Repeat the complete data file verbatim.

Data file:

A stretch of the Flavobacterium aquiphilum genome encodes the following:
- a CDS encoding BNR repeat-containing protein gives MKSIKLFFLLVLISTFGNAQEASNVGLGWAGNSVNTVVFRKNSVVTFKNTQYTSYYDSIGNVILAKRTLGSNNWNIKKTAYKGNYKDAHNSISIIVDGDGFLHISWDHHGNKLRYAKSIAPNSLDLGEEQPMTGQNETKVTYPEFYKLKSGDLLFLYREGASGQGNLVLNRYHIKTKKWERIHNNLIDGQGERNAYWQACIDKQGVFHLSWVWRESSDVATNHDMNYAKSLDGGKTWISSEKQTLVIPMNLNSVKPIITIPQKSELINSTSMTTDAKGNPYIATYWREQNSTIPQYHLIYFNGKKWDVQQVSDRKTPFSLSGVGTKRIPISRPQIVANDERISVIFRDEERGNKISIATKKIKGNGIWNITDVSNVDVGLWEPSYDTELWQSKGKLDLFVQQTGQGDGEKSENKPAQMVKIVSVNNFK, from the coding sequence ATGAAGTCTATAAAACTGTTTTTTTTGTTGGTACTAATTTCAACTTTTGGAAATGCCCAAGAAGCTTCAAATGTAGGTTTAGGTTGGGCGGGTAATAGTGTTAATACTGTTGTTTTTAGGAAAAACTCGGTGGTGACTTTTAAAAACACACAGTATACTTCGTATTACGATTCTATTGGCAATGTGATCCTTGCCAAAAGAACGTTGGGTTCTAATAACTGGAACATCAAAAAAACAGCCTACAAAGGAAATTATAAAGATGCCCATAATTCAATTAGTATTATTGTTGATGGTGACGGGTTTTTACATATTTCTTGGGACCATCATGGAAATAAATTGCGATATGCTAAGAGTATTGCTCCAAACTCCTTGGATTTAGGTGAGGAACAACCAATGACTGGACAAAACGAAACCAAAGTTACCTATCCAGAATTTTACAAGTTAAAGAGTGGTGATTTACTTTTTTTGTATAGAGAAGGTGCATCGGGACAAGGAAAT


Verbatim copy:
A stretch of the Flavobacterium aquiphilum genome encodes the following:
- a CDS encoding BNR repeat-containing protein gives MKSIKLFFLLVLISTFGNAQEASNVGLGWAGNSVNTVVFRKNSVVTFKNTQYTSYYDSIGNVILAKRTLGSNNWNIKKTAYKGNYKDAHNSISIIVDGDGFLHISWDHHGNKLRYAKSIAPNSLDLGEEQPMTGQNETKVTYPEFYKLKSGDLLFLYREGASGQGNLVLNRYHIKTKKWERIHNNLIDGQGERNAYWQACIDKQGVFHLSWVWRESSDVATNHDMNYAKSLDGGKTWISSEKQTLVIPMNLNSVKPIITIPQKSELINSTSMTTDAKGNPYIATYWREQNSTIPQYHLIYFNGKKWDVQQVSDRKTPFSLSGVGTKRIPISRPQIVANDERISVIFRDEERGNKISIATKKIKGNGIWNITDVSNVDVGLWEPSYDTELWQSKGKLDLFVQQTGQGDGEKSENKPAQMVKIVSVNNFK, from the coding sequence ATGAAGTCTATAAAACTGTTTTTTTTGTTGGTACTAATTTCAACTTTTGGAAATGCCCAAGAAGCTTCAAATGTAGGTTTAGGTTGGGCGGGTAATAGTGTTAATACTGTTGTTTTTAGGAAAAACTCGGTGGTGACTTTTAAAAACACACAGTATACTTCGTATTACGATTCTATTGGCAATGTGATCCTTGCCAAAAGAACGTTGGGTTCTAATAACTGGAACATCAAAAAAACAGCCTACAAAGGAAATTATAAAGATGCCCATAATTCAATTAGTATTATTGTTGATGGTGACGGGTTTTTACATATTTCTTGGGACCATCATGGAAATAAATTGCGATATGCTAAGAGTATTGCTCCAAACTCCTTGGATTTAGGTGAGGAACAACCAATGACTGGACAAAACGAAACCAAAGTTACCTATCCAGAATTTTACAAGTTAAAGAGTGGTGATTTACTTTTTTTGTATAGAGAAGGTGCATCGGGACAAGGAAAT